ps_vita_tv_8However even marketing it as an all-rounder device rather than a consolized handheld, Sony is making no qualms about injecting the “PlayStation” and “Vita” brands simultaneously into the mix. Why would they? This isn’t 1985’s Nintendo of America quandary; the word “video games” mean way more to the general public now than it did before. Instead of the usual “oh it’s a toy with a robot… no wait it’s actually a computer!” runaround we’ve gotten in the past, the PS Vita TV is marketed as something it actually is: a pared-down, cheaper version of a $400 console experience that doubles as a good addition to your home video system.

Set beside its contemporaries in the field, the PS Vita TV offers so much more: while I’m more interested personally in its remote-play capabilities (the ability to offload and output my PS4 experience to a remote bedroom TV already sold me), the more discerning mainstream customer may see it as an alternative to the Apple TV: another way to play the myriad of streaming services that are out there such as Hulu, Netflix, or even NicoNico Douga. Parents will appreciate the fact that it also happens to pull double-duty as a cheap console with a variety of games for Junior to screw around with. Heck, lapsed gamers will probably elect to pick it up as a convenient way to play old PSX classics with minimal hassle.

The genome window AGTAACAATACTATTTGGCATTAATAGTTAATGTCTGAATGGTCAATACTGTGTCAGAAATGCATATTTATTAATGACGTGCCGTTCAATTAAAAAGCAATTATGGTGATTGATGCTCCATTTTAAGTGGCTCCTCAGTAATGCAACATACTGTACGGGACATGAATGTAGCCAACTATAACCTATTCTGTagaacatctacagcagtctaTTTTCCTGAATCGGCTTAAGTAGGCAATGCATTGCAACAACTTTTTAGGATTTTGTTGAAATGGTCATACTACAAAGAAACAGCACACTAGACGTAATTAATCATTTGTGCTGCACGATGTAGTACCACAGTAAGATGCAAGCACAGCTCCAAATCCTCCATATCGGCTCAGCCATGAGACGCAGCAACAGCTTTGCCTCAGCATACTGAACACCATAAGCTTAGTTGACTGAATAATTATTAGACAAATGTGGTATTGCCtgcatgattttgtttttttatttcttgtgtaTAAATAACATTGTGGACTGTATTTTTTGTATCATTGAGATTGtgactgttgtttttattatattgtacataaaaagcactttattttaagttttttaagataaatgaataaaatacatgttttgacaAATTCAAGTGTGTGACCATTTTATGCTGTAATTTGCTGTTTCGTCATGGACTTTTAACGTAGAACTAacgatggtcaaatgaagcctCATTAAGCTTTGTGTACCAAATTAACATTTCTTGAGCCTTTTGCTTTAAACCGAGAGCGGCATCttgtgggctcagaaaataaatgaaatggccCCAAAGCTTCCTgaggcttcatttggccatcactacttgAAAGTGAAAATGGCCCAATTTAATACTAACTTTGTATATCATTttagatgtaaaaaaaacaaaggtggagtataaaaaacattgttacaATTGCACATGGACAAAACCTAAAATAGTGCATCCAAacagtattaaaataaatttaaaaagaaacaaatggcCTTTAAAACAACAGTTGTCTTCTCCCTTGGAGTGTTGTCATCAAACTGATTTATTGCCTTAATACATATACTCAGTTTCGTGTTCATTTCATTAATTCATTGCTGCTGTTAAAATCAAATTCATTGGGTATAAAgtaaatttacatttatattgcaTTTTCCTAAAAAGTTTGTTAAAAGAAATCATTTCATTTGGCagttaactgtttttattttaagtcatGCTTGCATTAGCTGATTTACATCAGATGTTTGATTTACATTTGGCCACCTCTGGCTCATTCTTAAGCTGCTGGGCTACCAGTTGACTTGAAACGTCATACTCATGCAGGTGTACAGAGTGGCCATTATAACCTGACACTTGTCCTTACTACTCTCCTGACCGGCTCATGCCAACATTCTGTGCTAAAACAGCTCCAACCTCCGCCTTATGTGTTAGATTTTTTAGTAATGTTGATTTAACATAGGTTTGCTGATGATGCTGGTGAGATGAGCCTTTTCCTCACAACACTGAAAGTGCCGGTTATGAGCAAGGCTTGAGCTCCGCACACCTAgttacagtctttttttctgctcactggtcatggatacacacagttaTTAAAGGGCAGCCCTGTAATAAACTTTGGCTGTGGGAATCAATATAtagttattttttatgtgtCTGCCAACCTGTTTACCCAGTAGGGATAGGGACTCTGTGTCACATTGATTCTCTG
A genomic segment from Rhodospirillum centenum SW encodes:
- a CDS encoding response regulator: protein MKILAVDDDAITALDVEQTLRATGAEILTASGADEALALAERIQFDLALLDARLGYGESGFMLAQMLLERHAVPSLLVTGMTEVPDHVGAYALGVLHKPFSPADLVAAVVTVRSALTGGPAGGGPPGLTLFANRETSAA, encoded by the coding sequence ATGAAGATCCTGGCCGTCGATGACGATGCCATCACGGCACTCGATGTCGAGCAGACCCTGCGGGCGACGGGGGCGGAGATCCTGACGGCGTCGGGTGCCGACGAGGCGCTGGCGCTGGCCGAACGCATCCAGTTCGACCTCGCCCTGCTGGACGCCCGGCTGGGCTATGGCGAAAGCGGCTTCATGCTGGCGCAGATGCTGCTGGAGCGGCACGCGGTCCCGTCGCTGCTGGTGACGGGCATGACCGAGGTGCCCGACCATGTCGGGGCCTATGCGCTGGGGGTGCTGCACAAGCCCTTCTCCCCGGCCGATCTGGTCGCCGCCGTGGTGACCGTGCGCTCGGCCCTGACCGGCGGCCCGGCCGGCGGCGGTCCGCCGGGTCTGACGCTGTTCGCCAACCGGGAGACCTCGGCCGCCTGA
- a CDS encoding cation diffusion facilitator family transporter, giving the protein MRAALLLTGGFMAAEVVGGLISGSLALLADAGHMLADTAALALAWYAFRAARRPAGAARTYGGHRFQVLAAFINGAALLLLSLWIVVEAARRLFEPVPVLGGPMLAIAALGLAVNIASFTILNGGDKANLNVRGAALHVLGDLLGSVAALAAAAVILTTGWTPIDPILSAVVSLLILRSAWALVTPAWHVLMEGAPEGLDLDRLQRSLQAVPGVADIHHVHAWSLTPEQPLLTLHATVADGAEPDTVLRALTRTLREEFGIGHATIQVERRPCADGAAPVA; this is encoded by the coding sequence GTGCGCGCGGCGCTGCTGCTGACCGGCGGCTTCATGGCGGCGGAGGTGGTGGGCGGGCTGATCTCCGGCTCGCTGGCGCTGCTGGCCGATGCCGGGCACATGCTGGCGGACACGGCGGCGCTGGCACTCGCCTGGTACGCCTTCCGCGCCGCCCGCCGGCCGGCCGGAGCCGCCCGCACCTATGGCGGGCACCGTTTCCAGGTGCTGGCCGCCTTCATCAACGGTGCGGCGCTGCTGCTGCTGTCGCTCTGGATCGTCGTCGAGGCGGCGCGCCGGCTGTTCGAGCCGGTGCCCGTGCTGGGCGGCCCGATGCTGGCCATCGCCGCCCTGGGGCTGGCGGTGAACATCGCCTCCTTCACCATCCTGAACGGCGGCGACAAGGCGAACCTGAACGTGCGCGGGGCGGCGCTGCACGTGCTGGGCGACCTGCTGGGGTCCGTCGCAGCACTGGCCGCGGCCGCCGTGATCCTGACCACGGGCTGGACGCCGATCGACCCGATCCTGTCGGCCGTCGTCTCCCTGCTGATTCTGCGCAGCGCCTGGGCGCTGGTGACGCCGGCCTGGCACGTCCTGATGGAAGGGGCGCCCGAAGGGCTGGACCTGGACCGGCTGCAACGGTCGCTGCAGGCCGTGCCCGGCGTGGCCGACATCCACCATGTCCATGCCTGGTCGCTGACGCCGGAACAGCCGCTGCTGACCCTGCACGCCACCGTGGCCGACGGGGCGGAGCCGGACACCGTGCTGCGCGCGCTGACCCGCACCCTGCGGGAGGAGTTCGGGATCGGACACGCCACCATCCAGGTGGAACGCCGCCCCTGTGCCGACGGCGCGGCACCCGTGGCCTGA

In execution, the outlook will probably look a lot less rosy than the picture that I’m painting: I can see this thing disrupting the marketplace in all the wrong ways; with confused consumers wondering if it’s an add-on to the PlayStation 4, or if it actually is the PlayStation 4. The hardcore market will of course scoff at its limited capabilities and balk at the price of games compared to App Store or Play Store offerings.

Regardless of its relative measures of success though, I firmly believe that in Sony’s eyes the PlayStation Vita TV will never be a failure: after all, if they can even get several hundred thousand of these things in cramped Tokyo apartments, that’s a few hundred thousand new SEN subscribers. To all the consumer outlets whining about its relative uselessness in comparison to Sony’s other console systems: deal with it, this product is not for you.